UVM plans to eliminate two sports, baseball and softball, as part of a $10-million cut in the university's budget next year.
Mr. BILL CURRIER (Baseball Coach, University of Vermont): I'm the longest-running coach here at the University of Vermont. The baseball program is the most successful in the school's history. There's no other coach that's ever coached here that has more wins than I do. It was a difficult thing. You have quite a legacy of alum and players, certainly, and friends of the program through the years, when you've got one coach that's been here that long.
You know, somebody had to go, obviously, I guess from their decisions, and I don't ever want to point the finger at any other sport because I wouldn't wish this on my worst enemy.
SMITH: As a coach, what was it like to tell your players that the team was cut? How did they take it?
Mr. CURRIER: Well, the players were certainly confused. The kids don't realize how the economy can affect them, how things work exactly in administration, why our sport, why another sport. They had a lot of these type of questions, which we're continually answering and dealing with all the way through the process.
SMITH: Well, what happens to the players now?
Mr. CURRIER: Well, it's kind of a feeding frenzy, certainly, on your top players, from other programs. They're immediately eligible to transfer and play right away, where normally they'd have to sit out a year.
The good ones, certainly, the top ones, they're being picked over pretty hastily, like some vultures, you know, so that's a little difficult to see your last four or five years' work just disappearing. So, you know, my objective now is to make sure these kids are taken care of, and I feel that's my role as a coach.
SMITH: The Vermont baseball team is in Nashville this weekend, playing Vanderbilt. Coach Currier says he's grateful they have a game to focus on.
Mr. CURRIER: That's really what we have left. We have our team and our family of those players, and that's our circle right now. Certainly, the players don't feel too indebted to play for the V on their hat. They feel like they certainly want to play for their teammates, who still have their trust and loyalty and dedication, and we are, I think, going to become a much tighter team and we'll play with certainly vengeance this spring.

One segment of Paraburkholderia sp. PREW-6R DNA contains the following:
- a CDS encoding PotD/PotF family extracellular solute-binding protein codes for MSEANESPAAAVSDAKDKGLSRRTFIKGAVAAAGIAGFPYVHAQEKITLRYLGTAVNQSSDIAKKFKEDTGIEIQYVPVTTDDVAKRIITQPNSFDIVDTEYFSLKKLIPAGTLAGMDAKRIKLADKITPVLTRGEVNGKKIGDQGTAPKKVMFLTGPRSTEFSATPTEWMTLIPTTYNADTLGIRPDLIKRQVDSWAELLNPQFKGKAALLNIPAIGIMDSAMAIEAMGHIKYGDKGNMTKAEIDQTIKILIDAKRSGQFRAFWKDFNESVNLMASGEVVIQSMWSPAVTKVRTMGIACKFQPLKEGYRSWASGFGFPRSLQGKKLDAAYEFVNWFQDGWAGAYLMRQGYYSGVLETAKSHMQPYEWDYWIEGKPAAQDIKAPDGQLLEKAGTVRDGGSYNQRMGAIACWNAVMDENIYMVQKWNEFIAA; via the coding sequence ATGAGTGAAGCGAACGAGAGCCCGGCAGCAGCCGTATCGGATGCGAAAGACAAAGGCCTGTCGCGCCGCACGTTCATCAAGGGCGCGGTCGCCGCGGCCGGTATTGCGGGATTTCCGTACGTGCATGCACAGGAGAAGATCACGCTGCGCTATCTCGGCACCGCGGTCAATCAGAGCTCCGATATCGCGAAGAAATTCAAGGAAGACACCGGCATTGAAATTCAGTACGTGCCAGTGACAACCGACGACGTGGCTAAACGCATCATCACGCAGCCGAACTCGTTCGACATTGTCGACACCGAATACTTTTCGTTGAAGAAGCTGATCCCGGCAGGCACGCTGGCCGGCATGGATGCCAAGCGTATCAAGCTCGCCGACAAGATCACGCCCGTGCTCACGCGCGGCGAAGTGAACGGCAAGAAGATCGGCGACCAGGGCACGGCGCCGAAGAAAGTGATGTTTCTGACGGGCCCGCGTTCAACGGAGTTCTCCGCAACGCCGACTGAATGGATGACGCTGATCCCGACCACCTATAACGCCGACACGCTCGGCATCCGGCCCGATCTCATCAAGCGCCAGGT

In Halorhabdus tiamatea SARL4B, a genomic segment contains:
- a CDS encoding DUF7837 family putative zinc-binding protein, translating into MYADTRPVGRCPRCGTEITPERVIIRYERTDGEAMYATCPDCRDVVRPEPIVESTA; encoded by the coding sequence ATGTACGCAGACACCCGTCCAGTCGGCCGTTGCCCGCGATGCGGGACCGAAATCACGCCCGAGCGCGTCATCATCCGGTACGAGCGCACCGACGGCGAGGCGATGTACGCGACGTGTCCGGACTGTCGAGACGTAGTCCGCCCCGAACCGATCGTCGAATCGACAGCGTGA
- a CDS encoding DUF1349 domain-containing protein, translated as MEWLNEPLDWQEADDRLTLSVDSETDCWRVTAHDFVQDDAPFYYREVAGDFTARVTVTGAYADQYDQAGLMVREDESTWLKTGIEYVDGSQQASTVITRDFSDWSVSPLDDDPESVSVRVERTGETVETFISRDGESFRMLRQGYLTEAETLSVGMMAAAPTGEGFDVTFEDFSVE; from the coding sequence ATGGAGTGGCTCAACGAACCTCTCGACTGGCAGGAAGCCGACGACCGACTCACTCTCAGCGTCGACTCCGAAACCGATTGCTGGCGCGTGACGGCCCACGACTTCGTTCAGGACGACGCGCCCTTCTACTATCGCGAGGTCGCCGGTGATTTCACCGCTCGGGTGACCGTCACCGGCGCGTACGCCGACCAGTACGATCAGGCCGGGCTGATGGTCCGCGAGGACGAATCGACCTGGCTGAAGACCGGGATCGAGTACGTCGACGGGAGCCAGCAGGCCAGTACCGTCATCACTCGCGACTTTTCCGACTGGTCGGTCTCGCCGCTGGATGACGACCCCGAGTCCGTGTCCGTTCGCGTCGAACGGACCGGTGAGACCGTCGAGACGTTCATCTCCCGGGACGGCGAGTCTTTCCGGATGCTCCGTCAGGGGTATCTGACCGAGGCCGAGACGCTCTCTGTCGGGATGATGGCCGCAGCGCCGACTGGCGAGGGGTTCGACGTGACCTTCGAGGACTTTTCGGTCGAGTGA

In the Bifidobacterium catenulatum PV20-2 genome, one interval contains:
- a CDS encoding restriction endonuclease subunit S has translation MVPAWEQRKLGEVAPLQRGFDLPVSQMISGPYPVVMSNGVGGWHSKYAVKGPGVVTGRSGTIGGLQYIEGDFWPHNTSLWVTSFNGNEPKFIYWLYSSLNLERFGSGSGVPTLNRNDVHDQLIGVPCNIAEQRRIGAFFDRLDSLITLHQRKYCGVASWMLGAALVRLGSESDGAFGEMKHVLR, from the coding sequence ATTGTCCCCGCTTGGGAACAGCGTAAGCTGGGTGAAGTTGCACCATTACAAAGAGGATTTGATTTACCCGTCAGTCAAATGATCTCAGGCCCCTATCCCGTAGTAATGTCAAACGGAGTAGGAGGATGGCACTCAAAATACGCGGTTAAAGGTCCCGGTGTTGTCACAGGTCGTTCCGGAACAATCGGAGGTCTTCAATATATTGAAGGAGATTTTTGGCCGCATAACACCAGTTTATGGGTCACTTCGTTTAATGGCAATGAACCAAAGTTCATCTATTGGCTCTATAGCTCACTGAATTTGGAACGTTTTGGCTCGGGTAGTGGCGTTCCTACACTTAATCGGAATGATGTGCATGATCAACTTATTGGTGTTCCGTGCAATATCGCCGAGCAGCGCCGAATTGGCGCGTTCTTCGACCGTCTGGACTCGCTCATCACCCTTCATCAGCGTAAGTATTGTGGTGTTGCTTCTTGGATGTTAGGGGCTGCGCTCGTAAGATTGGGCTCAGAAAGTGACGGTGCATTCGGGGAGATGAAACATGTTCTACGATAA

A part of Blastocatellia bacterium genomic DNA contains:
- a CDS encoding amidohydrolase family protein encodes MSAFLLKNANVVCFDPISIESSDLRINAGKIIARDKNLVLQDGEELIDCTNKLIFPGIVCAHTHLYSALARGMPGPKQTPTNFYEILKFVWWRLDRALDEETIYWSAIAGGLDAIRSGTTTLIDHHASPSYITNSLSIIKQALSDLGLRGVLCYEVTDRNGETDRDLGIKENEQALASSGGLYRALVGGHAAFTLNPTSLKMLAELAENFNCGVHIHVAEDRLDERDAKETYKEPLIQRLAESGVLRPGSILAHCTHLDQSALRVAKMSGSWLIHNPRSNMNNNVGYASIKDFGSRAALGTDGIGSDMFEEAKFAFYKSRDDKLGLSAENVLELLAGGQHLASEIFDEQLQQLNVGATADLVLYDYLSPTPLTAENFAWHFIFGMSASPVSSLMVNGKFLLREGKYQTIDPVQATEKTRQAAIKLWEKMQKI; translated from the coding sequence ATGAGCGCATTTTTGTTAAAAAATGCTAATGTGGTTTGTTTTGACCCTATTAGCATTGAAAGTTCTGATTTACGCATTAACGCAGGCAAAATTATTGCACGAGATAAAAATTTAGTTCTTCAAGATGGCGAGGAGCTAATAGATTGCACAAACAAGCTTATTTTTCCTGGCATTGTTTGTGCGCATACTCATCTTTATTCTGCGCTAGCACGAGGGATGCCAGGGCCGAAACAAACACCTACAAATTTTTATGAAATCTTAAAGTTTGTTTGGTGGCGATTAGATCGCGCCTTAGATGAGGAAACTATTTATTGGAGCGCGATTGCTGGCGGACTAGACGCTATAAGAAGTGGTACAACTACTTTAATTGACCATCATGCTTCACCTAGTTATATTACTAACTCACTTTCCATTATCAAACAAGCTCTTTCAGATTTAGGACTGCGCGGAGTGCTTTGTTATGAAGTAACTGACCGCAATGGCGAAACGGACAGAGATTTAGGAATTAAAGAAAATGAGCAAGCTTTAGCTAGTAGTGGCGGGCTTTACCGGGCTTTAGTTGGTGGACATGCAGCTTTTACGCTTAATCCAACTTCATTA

SMITH: Bill Currier is the baseball coach at the University of Vermont. The school just announced that it was eliminating the baseball and softball teams after this season. Coach Currier, good luck with the rest of the season.
Mr. CURRIER: Thank you, Robert.
SMITH: They're feeling the same pain out in Bellingham, Washington, where the university there has cut one of their most high-profile teams.
Mr. CALEB JESSUP (Former Football Player, Western Washington University): My name is Caleb Jessup. I'm currently a junior at Western Washington University. I played middle linebacker in this past season.
SMITH: And you found out last month that your school is dropping football next season, your senior year.
Mr. JESSUP: Yeah, yeah, going into my senior year, something I was really excited about. We had just got back from winter vacation, and we were about to do some testing in the weight room, and I got a text message saying that there was an emergency meeting. So, I went over and actually found out that the football had been canceled.
SMITH: Did you see it coming?